‘Miss Sloane’ is one of those movies that exists and (occasionally) thrives purely on a single star performance. Jessica Chastain has emerged as one of the great actresses of her era, and it was likely her clout and good will that got first-time screenwriter Jonathan Perera’s pages in front of cameras. Unfortunately, while Chastain is immensely watchable in the film, she can’t carry it all herself.
The script is too stagy, overwritten and tiresomely obvious in its grand statements. At times, Chastain makes it work through sheer force of will and talent, but not nearly enough for the movie to be much more than a footnote in her career and a placeholder in this year’s Best Actress nominations.
Chastain’s titular Miss Sloane is a Washington lobbyist – you know, those scummy folks that pundits say crappy things about when they aren’t in a lobbyist’s pocket. She’s an insomniac workaholic who is the best at what she does and somehow even better at spitting out motormouth barbs and philosophy so quickly and consistently that it eventually turns into a piercing version of white noise. She starts the movie working alongside Michael Stuhlbarg protecting the gun lobby, then changes teams when Mark Strong offers her a deal she can’t refuse. From there, the righteous media and political manipulation unfold endlessly. Partnerships are made purely for trust to be broken. Back-stabbings become front-stabbings and back again. Eventually, Miss Sloan finds herself at a Congressional hearing with comeuppance doled out in a fury.
It’s pretty clear why Chastain wanted this role. It’s basically a feature-length Oscar clip comprised of a series of power moves. She’s required to trample over every actor and show a venomous strength rare in major roles for actresses. She’s even slips in a few moments of vulnerability, but for the most part the marching order is for every other actor and character to bend to her will, except when it’s a big misdirect forcing them to bend in a later scene as a “surprise.” She chews up the scenery and garbles through pages of dialogue with skill and ease, commanding the screen and showing off all her skills. Chastain is good enough that she almost makes up for the shortcomings surrounding her. Almost.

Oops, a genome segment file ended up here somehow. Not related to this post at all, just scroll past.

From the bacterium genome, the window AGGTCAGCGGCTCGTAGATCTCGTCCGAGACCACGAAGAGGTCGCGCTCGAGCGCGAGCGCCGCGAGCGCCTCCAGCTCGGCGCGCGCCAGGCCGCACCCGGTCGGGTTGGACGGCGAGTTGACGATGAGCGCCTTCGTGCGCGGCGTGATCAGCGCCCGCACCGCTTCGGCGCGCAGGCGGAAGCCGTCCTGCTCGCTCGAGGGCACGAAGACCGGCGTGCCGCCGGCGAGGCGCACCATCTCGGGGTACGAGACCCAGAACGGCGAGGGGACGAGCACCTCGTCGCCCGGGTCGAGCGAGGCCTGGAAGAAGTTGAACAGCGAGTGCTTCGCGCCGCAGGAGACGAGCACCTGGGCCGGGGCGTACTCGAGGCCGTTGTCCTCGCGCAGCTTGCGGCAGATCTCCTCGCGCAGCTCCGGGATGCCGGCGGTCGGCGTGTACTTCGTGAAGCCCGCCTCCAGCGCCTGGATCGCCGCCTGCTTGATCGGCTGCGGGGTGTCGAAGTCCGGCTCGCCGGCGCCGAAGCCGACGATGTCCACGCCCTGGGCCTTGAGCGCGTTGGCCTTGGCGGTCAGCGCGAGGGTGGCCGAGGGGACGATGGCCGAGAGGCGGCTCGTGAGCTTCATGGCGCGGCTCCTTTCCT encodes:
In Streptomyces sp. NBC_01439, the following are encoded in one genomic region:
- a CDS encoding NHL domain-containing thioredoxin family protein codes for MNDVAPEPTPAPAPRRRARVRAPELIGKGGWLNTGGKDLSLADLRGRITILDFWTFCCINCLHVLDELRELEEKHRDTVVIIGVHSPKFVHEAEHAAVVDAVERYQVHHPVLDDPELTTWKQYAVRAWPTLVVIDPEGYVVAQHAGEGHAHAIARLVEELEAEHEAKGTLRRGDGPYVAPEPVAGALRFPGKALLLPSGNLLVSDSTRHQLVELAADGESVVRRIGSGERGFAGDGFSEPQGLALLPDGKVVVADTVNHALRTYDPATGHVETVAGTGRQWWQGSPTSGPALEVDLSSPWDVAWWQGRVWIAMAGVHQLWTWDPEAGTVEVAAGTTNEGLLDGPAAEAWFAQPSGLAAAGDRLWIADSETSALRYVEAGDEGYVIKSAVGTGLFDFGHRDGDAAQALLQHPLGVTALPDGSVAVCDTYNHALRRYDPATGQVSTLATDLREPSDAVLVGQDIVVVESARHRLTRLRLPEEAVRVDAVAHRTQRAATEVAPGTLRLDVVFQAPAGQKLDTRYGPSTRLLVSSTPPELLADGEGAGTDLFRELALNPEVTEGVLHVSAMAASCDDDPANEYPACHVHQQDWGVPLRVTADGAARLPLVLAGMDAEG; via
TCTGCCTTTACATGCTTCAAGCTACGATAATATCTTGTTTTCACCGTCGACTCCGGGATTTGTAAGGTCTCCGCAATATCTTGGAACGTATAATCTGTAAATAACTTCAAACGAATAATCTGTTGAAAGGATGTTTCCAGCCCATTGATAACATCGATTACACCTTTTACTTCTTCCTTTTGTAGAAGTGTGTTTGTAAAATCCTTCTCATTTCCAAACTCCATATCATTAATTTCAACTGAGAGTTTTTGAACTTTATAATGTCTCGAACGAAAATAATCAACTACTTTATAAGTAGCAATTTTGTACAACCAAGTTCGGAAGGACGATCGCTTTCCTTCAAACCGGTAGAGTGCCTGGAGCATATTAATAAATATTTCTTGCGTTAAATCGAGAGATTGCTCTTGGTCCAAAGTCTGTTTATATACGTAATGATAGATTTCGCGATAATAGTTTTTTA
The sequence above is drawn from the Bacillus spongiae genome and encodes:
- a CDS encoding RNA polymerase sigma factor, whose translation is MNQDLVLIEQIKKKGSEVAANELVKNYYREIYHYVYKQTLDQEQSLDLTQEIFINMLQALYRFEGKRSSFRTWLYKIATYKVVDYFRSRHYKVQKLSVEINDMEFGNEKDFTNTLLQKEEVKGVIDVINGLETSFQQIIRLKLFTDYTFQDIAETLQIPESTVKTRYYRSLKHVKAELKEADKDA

The biggest issue here is the script. Even though it boasts timely themes and a character strong enough to bring a star on board, this is very much the work of a first-time writer who’s still the product of his influences. In particular, it’s pretty clear that Perera adores Aaron Sorkin a little… no… way too much. The dialogue sounds like it was pulled from the scrap pile of rejected ‘West Wing’ and ‘The Newsroom’ spec scripts. Miss Sloane might be a distinct character, but she sounds like absolutely everyone else in the movie. They all sound like the same person talking to himself, and that person is trying too hard to sound like Aaron Sorkin. To be fair, the words are cleverly arranged, they have spark and rhythm, and cogent political points get made. But it’s all clearly a copy of something (and more specifically someone) else and never rises above to become its own thing.
The cast are all too talented to flail or fail. They’re good (especially Gugu Mbatha-Raw), just stuck speaking in an overly controlled cadence that prevents anything being added that wasn’t already on the page. John Madden (‘Shakespeare in Love’) directs with confidence, but can only do so much with a series of scenes of people talking in similarly bland rooms of various sizes. It feels very perfunctory and self-satisfied.
The movie doesn’t have many surprises for those who know how these sorts of twisty-turny political thrillers work. No matter how shady the morality seems at times, you can always be certain that the message will right itself by the end. Chastain is good, even if she’s as held back by her script as everyone else. She will get attention. She deserves it. Then the film will fade from memory.